HOW MY PARISH FOUGHT OFF AN INVASION
Rev. Edward C. Petty
In June 1992 I was assigned to pastor one of the largest parishes in our Midwestern diocese. It is a small town/rural parish, but as almost all the people in the neighborhood are of German and Irish decent, the area is 90 percent Catholic, and the parish numbers around 5,000 registered members. The other churches in town are a small Lutheran and an even smaller Kingdom Hall of Jehovah's Witnesses. Relations with the Lutheran congregation are cordial, and the two parishes work together on a number of social projects.

The associate pastor was also new. Arriving at the same time and happily agreeing on basic theological and administration issues, we decided on goals for our first year together. One was to increase weekend Mass attendance. By providing liturgies of a reasonable length and, if not always wonderful, at least always well-prepared, homilies, within a few months, we reached our goal of having 75 percent of our people at Mass on any given weekend.

In late January 1993, just when things were going well and both priests were resting on their laurels after a successful Advent and Christmas season, we received a challenge we did not expect. A small group of Fundamentalists rented an unused movie theater in the town and opened up their own church. They were well-financed by the national headquarters of their denomination and by a large church in another town thirty miles away. Visiting evangelists and students from a Bible college were coming to help them establish their new church and to knock on doors. There were some fallen-away Catholics in their group, and they were more than aggressive in their entrance to our neighborhood.

Every family of the Lutheran parish received a letter inviting them to leave the Lutheran congregation and join the "Bible-believing" and "fast-growing" church. But it was the Catholics of our parish they were really after. They made it plain that our town had been targeted because it was predominately Catholic, and their group had previously been successful in Catholic areas. We were "ripe for the picking."

And they were right. Even though Mass attendance was in good shape, given the poor catechetics of the past 30 years, many of our parishioners were Catholic simply because their grandparents had been. They were good "cultural Catholics" but did not know why they believed what they believed nor why they did what they did as Catholics. The area had been solidly Catholic since the nineteenth century, so few, even among the older parishioners, ever had to defend their faith on an intellectual level. Then came the Fundamentalists.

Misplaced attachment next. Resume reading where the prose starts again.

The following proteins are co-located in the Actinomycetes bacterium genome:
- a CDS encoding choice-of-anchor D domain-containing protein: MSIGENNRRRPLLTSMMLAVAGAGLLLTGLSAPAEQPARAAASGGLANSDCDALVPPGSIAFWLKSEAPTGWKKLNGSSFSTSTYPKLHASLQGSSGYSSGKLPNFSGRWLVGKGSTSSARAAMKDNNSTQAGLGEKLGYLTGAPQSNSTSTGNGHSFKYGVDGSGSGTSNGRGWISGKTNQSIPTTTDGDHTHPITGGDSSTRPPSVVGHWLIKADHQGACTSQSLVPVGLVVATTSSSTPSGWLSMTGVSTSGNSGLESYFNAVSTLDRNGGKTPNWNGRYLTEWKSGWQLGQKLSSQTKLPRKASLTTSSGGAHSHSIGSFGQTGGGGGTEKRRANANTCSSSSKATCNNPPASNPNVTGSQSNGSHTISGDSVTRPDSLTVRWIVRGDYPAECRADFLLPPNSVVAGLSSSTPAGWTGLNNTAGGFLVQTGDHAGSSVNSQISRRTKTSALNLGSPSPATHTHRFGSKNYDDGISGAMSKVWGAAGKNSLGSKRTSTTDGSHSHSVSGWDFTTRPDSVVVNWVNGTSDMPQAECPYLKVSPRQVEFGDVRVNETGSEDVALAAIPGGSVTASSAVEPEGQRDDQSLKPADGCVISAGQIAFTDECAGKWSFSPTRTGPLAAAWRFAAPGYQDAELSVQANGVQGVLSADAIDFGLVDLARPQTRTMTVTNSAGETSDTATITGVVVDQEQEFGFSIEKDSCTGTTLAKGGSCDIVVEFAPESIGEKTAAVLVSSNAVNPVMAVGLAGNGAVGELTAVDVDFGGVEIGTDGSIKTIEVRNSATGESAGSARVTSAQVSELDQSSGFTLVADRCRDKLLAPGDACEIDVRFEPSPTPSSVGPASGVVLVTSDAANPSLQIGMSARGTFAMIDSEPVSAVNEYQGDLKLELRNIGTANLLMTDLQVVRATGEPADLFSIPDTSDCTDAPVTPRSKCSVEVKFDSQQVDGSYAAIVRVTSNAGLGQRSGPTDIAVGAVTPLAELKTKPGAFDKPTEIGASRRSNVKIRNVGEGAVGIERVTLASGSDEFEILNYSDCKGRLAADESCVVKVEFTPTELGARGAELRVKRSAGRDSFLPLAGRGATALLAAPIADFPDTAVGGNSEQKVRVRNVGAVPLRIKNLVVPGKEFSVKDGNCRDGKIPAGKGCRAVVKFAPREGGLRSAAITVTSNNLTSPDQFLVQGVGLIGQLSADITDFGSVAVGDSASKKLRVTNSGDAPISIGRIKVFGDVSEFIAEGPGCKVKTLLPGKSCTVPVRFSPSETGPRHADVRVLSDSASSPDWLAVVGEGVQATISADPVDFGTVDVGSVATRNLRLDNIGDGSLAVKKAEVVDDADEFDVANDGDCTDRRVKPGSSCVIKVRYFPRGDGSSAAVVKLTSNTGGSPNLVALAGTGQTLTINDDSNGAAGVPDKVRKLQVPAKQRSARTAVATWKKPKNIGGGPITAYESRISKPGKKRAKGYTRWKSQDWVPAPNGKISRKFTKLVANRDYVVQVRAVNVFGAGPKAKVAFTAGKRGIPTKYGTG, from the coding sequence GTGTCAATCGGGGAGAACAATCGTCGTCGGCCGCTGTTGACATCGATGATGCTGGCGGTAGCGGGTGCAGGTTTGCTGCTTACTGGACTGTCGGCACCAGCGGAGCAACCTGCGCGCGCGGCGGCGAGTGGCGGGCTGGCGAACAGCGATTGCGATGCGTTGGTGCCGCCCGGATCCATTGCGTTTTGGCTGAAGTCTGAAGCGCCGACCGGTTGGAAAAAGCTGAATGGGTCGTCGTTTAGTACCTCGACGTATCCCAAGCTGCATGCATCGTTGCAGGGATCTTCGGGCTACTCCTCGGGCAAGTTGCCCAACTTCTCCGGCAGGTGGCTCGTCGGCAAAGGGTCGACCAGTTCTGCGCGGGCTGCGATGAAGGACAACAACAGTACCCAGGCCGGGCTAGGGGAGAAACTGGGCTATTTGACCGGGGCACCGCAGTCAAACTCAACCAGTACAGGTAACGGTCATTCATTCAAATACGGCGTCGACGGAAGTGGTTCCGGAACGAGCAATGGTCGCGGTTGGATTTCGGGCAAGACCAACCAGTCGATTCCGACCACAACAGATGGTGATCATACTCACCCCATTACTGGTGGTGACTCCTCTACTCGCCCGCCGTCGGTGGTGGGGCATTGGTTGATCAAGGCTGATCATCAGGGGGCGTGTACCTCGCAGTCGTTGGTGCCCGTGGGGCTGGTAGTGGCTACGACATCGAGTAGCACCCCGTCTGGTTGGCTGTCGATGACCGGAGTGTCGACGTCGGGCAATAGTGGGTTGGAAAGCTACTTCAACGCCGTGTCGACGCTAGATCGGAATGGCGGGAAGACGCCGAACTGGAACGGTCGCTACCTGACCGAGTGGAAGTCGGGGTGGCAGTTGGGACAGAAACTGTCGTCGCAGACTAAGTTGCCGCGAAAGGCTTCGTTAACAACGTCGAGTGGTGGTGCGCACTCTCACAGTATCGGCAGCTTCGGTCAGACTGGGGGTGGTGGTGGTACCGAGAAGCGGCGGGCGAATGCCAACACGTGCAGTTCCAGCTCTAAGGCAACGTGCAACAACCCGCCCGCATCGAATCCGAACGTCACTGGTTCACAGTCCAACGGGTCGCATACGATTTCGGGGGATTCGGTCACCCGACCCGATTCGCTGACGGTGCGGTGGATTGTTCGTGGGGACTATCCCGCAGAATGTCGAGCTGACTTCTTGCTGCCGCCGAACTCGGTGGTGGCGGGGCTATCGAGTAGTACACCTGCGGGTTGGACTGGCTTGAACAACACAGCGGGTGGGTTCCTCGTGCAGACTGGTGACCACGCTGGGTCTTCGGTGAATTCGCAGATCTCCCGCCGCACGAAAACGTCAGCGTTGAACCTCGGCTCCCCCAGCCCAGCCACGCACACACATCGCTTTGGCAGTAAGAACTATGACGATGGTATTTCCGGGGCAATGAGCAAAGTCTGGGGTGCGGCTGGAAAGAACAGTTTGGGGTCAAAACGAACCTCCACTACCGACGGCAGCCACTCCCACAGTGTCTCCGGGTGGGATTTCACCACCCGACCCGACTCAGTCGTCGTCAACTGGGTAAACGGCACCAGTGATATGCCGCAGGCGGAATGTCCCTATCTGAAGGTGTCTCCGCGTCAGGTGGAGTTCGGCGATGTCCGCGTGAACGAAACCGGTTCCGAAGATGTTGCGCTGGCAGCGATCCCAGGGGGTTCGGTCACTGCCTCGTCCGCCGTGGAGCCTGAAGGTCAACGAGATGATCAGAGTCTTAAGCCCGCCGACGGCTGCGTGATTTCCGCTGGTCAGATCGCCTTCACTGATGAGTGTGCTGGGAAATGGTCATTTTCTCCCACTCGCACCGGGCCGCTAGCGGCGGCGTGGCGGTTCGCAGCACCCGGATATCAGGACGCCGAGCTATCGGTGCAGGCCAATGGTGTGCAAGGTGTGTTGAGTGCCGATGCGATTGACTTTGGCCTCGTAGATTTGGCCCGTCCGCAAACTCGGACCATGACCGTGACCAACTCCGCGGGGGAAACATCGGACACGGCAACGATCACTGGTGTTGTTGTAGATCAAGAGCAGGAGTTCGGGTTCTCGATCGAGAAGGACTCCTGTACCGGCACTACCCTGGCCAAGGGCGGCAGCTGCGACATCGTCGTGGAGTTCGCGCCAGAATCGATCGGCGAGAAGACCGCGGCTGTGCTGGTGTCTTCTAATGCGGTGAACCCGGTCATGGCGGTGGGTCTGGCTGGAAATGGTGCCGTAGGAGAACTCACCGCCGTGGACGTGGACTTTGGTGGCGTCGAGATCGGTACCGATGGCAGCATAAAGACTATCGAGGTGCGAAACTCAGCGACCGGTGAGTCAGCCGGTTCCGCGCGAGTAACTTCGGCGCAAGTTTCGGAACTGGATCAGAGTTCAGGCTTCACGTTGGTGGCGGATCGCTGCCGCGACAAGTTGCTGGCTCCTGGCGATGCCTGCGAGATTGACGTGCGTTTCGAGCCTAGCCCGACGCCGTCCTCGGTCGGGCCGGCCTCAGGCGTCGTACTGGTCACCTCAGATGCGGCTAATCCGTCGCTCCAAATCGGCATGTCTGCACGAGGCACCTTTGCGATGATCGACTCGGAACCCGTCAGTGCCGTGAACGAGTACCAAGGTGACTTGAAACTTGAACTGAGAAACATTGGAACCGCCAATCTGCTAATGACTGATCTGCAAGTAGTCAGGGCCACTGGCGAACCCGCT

We decided that we had three choices in dealing with this challenge. We could do nothing, ignoring the interlopers, or we could try to be "nice" and go out of our way to be ecumenical. With either of these choices we could envision the Fundamentalists taking many of our cultural Catholics away from the faith. The third choice was to be real leaders and pastors of our parish and take on this challenge. We chose the third option and decided to act quickly, before the denomination could get a foothold in the community.

Establishing more Scripture study groups and more adult catechesis groups were options as to "how," but the main way to reach the majority of parishioners was still through the pulpit. We decided to use that route primarily. While the Church's liturgical instructions state that on Sundays and holy days a homily on the Scripture readings is to be preached, for good pastoral reasons (and ours was pastoral) a sermon not directly connected with the readings could be preached. A sermon series seemed to be the most effective way to go.

We also—and this is most important—let the chief pastor of the diocese, our archbishop, know about the new Fundamentalist challenge in our community and what we intended to do about it. He supported us fully.